Although epidural analgesia has been shown to provide excellent pain relief, reduce opioid requirements, and attenuate the surgical stress response, optimal multimodal analgesic techniques with nonopioid analgesics combined with regional analgesia such as surgical-site local anesthetic infiltration have been shown to provide adequate pain relief with similar postoperative outcomes.17,18 Furthermore, epidural analgesia may induce orthostatic hypotension and limb weakness, which may delay ambulation. In fact, a recent analysis of the international, multicenter ERAS registry data found that epidural analgesia was associated with increased length of hospital stay.23 Avoidance of epidural analgesia and associated sympathectomy may limit fluid administration and the potential for fluid overload. One of the important elements of the ERAS program is early resumption of enteral feeding and early mobilization as well as avoidance of tubes and drains, which should allow improved postoperative fluid and nutritional balance.

Given the above-mentioned considerations, fluid therapy in patients within the ERAS pathway should be different from those in the non-ERAS practice. Current evidence suggests that GDFT was more effective outside the ERAS program,9,24 but less effective in an ERAS program, as demonstrated by double-blind randomized multicenter trials in patients undergoing elective colorectal surgery.25,26 Another randomized controlled trial found that the use of GDFT to optimize stroke volume offered no significant benefit with respect to postoperative outcome over fluid therapy using a “zero balance” strategy (i.e., replace only the fluid that is lost during surgery) and maintaining postoperative normal body weight.21 A carefully monitored perioperative zero balance approach may be adequate in the context of ERAS, obviating the need for GDFT.

Obviously, patients with significant comorbidities may benefit from more intense hemodynamic monitoring, but such practice would be a component of optimal anesthesia care for all types of surgical procedures, and not limited to abdominal surgical procedures.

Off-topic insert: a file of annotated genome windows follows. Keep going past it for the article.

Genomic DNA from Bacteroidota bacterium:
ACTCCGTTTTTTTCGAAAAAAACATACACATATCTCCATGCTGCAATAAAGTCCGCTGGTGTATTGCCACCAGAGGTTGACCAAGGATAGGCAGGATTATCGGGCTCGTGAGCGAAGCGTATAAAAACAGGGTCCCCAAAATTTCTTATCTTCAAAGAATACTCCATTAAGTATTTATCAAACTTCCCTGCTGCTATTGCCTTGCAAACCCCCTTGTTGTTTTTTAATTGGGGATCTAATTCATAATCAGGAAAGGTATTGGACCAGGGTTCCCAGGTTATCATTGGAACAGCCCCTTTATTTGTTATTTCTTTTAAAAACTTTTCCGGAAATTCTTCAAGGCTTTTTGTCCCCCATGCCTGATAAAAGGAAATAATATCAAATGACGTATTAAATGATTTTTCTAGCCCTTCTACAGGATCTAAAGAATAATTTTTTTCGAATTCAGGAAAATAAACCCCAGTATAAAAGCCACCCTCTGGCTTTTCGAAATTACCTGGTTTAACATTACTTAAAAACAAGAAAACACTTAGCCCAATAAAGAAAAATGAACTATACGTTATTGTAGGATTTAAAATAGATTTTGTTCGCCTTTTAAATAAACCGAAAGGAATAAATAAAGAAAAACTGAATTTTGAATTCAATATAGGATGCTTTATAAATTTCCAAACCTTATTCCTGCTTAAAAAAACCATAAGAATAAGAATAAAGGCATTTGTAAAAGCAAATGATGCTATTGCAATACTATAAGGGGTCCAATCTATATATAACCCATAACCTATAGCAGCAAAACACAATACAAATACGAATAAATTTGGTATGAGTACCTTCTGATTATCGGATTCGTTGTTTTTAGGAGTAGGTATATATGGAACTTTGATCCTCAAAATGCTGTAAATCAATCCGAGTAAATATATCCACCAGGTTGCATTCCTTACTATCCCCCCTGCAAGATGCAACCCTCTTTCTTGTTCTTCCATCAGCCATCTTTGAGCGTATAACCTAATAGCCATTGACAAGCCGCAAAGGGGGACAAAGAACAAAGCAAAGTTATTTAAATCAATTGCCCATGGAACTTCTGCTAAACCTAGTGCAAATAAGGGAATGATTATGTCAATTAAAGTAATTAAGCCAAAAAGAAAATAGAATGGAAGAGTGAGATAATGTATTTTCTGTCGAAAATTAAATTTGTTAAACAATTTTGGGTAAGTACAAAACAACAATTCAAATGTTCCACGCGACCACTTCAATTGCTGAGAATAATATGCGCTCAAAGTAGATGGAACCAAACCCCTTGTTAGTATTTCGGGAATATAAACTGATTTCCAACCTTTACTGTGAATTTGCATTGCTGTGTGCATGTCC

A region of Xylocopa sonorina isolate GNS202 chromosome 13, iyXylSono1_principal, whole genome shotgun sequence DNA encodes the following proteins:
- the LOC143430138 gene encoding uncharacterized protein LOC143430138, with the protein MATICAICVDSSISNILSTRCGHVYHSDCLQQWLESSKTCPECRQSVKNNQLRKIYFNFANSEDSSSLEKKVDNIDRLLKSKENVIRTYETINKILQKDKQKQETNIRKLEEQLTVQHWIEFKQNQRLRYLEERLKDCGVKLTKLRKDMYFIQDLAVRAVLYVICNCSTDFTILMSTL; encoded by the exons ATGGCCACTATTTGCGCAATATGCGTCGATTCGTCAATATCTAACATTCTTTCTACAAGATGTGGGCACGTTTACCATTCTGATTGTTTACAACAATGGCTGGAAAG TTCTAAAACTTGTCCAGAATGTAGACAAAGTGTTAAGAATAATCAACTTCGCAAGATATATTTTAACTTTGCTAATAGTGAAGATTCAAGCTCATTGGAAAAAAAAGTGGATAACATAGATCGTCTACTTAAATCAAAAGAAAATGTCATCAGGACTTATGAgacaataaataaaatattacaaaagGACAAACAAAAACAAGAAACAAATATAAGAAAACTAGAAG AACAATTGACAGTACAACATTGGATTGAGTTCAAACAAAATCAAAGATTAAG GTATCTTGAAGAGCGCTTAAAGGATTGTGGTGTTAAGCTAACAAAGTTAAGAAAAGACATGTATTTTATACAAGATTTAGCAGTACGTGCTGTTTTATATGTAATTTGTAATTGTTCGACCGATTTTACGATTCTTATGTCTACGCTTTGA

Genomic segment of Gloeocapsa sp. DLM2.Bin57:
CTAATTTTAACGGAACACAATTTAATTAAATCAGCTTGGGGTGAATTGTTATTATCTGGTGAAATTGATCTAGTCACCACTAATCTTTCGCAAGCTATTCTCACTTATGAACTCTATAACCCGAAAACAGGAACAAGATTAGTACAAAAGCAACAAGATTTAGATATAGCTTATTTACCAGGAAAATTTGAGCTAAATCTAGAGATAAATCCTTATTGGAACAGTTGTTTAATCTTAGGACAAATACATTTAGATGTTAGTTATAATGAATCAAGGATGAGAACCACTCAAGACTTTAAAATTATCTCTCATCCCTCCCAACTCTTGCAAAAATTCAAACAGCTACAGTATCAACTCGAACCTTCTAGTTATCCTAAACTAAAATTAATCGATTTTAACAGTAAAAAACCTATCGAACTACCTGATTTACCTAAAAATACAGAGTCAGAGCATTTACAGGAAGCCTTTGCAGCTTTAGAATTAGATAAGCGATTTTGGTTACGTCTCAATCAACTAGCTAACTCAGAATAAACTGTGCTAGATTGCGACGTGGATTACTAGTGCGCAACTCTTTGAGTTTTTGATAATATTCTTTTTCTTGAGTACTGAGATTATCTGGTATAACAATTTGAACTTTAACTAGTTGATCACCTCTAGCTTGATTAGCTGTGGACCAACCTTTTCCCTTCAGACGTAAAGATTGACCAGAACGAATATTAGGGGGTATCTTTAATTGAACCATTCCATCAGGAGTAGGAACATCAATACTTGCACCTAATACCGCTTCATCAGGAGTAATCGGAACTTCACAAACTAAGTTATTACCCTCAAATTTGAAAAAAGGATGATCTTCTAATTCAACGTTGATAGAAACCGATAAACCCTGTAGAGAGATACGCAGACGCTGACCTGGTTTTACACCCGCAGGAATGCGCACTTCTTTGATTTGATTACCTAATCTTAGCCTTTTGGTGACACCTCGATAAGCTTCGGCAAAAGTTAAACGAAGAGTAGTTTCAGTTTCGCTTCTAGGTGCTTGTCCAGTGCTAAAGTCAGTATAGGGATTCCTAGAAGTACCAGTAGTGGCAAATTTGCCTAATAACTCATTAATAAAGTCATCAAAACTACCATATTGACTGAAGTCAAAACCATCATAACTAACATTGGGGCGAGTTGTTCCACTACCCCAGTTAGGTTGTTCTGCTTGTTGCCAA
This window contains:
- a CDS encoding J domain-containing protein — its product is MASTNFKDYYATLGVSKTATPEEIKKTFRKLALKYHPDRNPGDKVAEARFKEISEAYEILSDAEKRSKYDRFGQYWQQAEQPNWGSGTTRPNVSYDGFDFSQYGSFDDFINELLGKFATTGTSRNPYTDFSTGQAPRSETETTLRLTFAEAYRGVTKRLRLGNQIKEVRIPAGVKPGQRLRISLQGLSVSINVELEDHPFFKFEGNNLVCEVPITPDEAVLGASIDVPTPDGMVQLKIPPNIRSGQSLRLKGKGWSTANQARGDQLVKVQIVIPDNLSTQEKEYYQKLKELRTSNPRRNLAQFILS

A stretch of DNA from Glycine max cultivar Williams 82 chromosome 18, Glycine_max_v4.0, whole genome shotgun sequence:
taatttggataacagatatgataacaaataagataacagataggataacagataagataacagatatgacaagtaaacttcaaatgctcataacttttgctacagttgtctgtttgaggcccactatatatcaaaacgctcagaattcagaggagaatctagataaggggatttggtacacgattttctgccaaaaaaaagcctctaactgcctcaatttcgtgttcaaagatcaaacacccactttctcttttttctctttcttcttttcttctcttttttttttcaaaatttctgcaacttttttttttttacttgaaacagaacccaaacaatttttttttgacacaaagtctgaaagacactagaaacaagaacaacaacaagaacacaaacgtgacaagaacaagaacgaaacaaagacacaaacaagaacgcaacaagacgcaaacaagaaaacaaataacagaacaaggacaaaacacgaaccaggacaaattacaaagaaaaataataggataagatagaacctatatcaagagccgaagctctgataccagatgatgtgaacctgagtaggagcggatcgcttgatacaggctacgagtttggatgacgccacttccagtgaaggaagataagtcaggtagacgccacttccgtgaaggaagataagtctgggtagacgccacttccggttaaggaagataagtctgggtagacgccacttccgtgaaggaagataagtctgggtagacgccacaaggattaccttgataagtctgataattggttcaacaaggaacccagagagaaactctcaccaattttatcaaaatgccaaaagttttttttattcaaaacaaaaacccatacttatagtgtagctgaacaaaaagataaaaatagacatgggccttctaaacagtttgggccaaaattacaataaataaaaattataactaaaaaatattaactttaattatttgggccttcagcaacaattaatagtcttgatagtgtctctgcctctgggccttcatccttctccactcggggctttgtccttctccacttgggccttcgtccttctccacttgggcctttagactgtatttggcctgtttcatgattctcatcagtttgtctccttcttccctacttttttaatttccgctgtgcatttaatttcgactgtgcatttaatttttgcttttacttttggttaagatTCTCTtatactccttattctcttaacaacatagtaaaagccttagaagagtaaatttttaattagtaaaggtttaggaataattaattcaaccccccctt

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Despite the significant evidence demonstrating the benefits of GDFT, there is no clear consensus about the most effective goals or the most appropriate monitoring device for guiding therapy. Several confounding factors that hinder conclusive evidence for routine use of perioperative GDFT include ERAS programs not implemented, different technologies used for GDFT, different goals for GDFT, different GDFT protocols (fluid volume), different procedures with different fluid pathophysiology, limited data on postoperative GDFT, and limited data in specific high-risk patients. This heterogeneity has led to confusion among practitioners about which GDFT algorithm and device should be used in clinical practice. Because an optimal ERAS protocol may reduce the risk of perioperative fluid imbalance, the value of GDFT may be less in ERAS programs than in programs that do not implement ERAS principles. We submit that the “routine” use of GDFT is not only questionable, but may also lead to increased costs, inappropriate patient care, and unintended consequences.

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Name: Girish P. Joshi, MBBS, MD, FFARCSI.

Contribution: This author helped write the manuscript.

Attestation: Girish P. Joshi approved the final version of the manuscript.

Name: Henrik Kehlet, MD, PhD.

Contribution: This author helped write the manuscript.

Attestation: Henrik Kehlet approved the final version of the manuscript.

This manuscript was handled by: Steven L. Shafer, MD.